Mediations: Philip Young

  • Mediations comments on public relations theory and practice, with an emphasis on social media and communication ethics. Philip Young is project leader for NEMO: New Media, Modern Democracy at Campus Helsingborg, Lund University, Sweden. All views expressed here are personal and should not be seen as representing Lund University or any other organisation.

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    Good post. Modern PRs seem not to know that communities are defined more by who they exclude than by who they include. Hence, most of what passes for online communities are not communities at all. Borders, barriers and exclusivity give communities their value - their sense of belonging to their members, as well as establishing their identity and position in the world. Of course, things are always changing and being redefined, but the principles behind how communities are made meaningful remain constant.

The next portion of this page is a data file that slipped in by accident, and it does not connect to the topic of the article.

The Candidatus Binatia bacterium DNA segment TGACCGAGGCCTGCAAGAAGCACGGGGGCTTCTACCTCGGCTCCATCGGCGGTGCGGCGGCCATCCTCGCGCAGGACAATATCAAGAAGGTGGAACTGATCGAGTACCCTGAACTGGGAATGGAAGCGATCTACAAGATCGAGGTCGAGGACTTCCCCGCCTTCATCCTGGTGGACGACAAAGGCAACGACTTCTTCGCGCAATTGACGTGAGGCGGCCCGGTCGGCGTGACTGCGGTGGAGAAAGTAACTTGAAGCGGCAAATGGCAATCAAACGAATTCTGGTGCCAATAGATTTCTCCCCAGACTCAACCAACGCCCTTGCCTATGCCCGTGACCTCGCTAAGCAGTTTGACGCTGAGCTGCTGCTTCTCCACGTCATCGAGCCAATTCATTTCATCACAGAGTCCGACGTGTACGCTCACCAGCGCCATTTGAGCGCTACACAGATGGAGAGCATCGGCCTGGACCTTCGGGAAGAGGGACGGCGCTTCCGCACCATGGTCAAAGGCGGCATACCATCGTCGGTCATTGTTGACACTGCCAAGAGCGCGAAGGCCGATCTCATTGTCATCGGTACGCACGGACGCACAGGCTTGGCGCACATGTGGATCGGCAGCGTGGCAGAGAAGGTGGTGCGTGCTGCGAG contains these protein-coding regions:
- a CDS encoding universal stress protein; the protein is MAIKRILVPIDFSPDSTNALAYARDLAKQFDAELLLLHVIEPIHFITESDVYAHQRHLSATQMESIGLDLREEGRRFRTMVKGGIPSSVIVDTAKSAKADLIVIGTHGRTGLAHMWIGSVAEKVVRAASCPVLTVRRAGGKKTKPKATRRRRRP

As for comparisons with the medieval world - back then the tension between neighbouring villages was the real tension (it was people like us who were feared and hated most and the source of most was so in parts of Africa until very recently).

    Excellent post!

    Through most of history, allegiances have been tribal - and tribes were not defined by physical boundaries.

    Coins describing medieval kings as rex angliae meant that they were 'king of the English', not 'king of England'. The tribe, not the land.

    Borders are the obsession of empires and nation states.

    Thanks, Paul and Richard. This seems territory worth exploring (or invading, or annexing!). One of the factors that has driven border studies seems to be the development of ever more sophisticated cartography; I wonder who is using social media metrics and demographics to more sharply define borders and boundaries?

    Indeed an interesting post - however maybe things have changed?

    @ Richard - has the situation changed in recent years in terms of the Queen being the Queen of England/British Commonwealth rather than the Queen of the English?

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